In his latest at Fox Sports– y’know, unless he wrote something between 11:20 and now– Ken Rosenthal takes the path of least resistance in a large piece on the Jays, arguing that the Escobar incident underscores the club’s desperate need for some veteran leadership.
He even goes to the trouble of defusing my first line of indignant questioning, noting that “some might ask, ‘Wait, isn’t it the manager’s job to lead?’ Yes, but there is only so much a manager can do. The Jays’ John Farrell isn’t a baby-sitter; he shouldn’t need to walk from player to player, inspecting their eye black. The best teams police themselves — and if the Jays want Farrell to sign an extension beyond next season, Anthopoulos should be doubly motivated to clean up the Jays’ act.”
None of that is untrue, of course, though it’s not like Farrell is entirely on his own– Torey Lovullo, Dwayne Murphy, Don Wakamatsu, Luis Rivera, Bruce Walton, Pete Walker, and occasionally Pat Hentgen and Chad Mottola happen to be around too, you know. But I get that there’s a different dynamic between the players themselves and the members of the coaching staff, so maybe you can’t quite say that their presence ought to be enough.
Nor can you say that, apparently, of clubhouse veterans Darren Oliver (bullpen guy!), Omar Vizquel (beyond reproach!), and Jose Bautista, who Rosenthal explains, “should be the model, but he spent the first two months bickering with umpires, setting the wrong example.”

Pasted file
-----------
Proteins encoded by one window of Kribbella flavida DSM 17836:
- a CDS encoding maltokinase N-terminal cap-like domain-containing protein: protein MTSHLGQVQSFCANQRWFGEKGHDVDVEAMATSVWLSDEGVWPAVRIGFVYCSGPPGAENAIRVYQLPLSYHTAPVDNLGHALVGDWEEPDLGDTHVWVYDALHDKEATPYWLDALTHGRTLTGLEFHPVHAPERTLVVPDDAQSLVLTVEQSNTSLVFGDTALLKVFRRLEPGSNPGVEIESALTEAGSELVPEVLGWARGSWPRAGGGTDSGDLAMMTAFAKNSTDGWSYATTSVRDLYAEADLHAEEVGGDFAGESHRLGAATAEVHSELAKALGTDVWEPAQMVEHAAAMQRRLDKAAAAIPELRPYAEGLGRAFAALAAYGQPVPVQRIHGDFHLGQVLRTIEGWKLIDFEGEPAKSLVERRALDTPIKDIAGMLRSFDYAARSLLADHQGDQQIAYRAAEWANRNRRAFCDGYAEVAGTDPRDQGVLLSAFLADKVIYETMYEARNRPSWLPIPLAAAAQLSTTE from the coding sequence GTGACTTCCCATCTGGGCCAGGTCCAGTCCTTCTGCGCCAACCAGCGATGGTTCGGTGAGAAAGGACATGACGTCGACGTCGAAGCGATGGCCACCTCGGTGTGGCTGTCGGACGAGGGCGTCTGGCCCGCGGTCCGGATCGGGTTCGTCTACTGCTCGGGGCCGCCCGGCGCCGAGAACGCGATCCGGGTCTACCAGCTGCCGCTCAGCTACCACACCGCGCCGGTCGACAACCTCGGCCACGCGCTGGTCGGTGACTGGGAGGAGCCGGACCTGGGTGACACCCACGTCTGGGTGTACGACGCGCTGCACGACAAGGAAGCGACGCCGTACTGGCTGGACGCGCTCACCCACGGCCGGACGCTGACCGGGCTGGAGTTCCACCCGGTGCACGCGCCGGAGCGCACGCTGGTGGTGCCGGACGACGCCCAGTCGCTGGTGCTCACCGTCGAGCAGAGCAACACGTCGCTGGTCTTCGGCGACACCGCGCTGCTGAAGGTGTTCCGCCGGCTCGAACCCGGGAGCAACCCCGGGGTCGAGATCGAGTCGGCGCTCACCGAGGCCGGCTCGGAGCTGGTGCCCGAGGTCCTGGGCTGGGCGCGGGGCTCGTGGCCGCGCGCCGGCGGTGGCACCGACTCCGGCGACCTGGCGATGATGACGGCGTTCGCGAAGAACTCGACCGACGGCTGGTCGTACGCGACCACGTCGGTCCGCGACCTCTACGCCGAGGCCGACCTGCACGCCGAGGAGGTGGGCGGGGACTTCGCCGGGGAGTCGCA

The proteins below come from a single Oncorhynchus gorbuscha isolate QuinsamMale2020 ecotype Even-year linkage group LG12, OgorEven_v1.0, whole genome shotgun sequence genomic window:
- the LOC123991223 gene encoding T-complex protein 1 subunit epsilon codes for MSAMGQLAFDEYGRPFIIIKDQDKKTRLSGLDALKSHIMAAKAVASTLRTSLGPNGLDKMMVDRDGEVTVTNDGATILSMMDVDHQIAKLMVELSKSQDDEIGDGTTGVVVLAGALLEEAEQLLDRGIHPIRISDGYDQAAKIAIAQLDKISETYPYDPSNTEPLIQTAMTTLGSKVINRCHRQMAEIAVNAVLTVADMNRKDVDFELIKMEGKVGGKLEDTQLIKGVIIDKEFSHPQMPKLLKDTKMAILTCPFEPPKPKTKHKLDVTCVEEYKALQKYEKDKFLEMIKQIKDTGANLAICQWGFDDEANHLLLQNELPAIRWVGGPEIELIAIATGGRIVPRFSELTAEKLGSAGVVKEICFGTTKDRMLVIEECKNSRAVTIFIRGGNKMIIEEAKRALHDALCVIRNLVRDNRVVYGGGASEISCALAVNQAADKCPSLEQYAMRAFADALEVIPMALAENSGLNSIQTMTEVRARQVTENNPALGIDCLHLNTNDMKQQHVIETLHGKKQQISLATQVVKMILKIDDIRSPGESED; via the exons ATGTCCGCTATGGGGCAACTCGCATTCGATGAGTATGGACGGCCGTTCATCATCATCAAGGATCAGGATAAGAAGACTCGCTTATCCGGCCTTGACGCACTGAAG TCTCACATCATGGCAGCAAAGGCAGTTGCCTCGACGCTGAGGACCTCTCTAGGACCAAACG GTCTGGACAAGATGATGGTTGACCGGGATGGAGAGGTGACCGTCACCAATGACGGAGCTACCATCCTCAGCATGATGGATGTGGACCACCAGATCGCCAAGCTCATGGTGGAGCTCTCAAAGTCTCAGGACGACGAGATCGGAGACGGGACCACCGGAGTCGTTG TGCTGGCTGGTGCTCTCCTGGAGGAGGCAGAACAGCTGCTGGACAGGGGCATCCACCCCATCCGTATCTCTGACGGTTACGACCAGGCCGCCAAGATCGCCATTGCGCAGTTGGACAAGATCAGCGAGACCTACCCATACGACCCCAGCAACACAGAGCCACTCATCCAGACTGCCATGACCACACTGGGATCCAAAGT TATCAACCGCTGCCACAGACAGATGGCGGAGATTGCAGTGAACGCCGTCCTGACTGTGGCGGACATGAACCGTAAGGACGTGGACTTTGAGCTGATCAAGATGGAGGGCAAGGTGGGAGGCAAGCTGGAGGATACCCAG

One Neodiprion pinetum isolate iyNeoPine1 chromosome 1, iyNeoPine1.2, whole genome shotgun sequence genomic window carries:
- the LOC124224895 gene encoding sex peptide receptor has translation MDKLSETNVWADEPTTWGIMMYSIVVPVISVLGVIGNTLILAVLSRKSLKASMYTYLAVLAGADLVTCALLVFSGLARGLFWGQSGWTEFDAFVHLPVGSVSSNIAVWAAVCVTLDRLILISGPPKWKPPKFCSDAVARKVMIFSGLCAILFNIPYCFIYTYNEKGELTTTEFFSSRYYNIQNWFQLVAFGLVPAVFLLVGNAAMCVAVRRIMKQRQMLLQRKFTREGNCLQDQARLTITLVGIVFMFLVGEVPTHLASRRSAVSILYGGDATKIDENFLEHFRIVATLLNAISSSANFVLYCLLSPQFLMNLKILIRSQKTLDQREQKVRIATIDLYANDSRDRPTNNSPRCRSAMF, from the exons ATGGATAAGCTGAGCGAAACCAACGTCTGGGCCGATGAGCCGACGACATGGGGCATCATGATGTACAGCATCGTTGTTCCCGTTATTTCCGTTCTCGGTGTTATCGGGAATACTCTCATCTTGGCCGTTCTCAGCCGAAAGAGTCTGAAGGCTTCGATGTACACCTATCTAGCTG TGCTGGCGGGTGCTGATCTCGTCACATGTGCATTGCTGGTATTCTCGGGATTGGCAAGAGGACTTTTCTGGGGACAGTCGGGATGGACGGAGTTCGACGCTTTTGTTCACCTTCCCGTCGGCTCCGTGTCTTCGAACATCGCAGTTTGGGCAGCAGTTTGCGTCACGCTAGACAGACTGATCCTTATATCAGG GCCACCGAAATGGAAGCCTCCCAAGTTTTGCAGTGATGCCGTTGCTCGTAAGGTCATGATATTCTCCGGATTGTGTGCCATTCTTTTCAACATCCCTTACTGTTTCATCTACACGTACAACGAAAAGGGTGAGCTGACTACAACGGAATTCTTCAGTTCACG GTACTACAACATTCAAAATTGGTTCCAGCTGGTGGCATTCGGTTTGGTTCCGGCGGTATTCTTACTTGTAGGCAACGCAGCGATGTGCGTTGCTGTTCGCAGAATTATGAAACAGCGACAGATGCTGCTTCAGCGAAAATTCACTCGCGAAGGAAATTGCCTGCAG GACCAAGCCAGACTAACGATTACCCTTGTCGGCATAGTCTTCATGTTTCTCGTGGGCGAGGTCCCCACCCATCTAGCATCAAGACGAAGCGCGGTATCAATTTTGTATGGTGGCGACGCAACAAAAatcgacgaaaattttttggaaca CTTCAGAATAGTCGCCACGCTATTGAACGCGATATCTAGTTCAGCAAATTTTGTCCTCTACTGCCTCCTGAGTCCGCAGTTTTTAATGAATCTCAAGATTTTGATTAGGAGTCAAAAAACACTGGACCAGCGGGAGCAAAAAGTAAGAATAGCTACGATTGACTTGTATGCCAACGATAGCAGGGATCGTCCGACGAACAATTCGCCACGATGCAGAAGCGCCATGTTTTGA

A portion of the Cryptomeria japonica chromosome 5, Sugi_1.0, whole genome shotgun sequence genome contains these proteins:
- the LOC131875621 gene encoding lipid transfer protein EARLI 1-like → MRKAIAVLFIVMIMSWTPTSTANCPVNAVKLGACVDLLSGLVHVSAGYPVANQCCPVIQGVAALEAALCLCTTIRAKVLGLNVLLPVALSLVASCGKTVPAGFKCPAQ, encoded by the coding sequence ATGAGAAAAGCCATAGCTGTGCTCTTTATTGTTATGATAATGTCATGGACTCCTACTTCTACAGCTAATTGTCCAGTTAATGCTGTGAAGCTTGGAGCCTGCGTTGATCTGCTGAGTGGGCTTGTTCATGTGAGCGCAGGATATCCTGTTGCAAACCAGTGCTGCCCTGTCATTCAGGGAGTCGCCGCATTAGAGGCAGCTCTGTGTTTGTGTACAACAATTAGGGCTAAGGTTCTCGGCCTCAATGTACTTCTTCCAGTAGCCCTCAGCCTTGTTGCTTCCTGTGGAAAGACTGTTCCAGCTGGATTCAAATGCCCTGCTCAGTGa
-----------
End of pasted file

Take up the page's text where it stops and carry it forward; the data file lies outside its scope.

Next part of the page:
He also wasn’t with the club when the incident took place, but apparently that’s neither here nor there.
Rosenthal also, somewhat oddly, reminds us that for much of the year, “the clubhouse was not thought to be an issue; if anything, the Jays’ youthful exuberance seemed like part of their appeal. In early March, I wrote, ‘If there was a spring training award for best clubhouse vibe, it just might go to the Toronto Blue Jays.’ ”
And honestly… whatever.
This veteran stuff makes a cute framework for an article, but the meat of what Rosenthal is saying– what little of it there is– comes from elsewhere.
“The trick now is for the Jays to surround their preferred youngsters with the right type of veteran talent,” he says, and “the good news is the Jays seem to understand what they’re missing. They plan to shop aggressively this offseason, looking for solutions at second, in left field and most of all in their starting rotation.”
Nothing new here, no, but he reiterates the common belief that Escobar “is a goner,” while lauding the character of Adeiny Hechavarria and Anthony Gose, who figures to eventually replace the “self-assured one moment, full of self-doubt the next” Colby Rasmus.
“And Travis D’Arnaud, who did not play after June 25 due to a torn knee ligament, still looms as the catcher of the future,” he adds. “Until then, Arencibia”– who, along with Lawrie, walks “a fine line between confidence and know-it-all arrogance”– “will remain a durable, inexpensive alternative.
Yep… still not a whole lot of new information, is there? But hey, at least there’s more of the same kind of platitudes about the potential for off-season craziness that we saw last year, as Rosenthal explains that “the Jays are deep in prospects, free of bad contracts. They’ve got the currency to improve, both in free agency and trades.”
Yep. Now they just need to go out and do it. Like, for reals this time. Veterans, rookies, whoever. As long as they can play.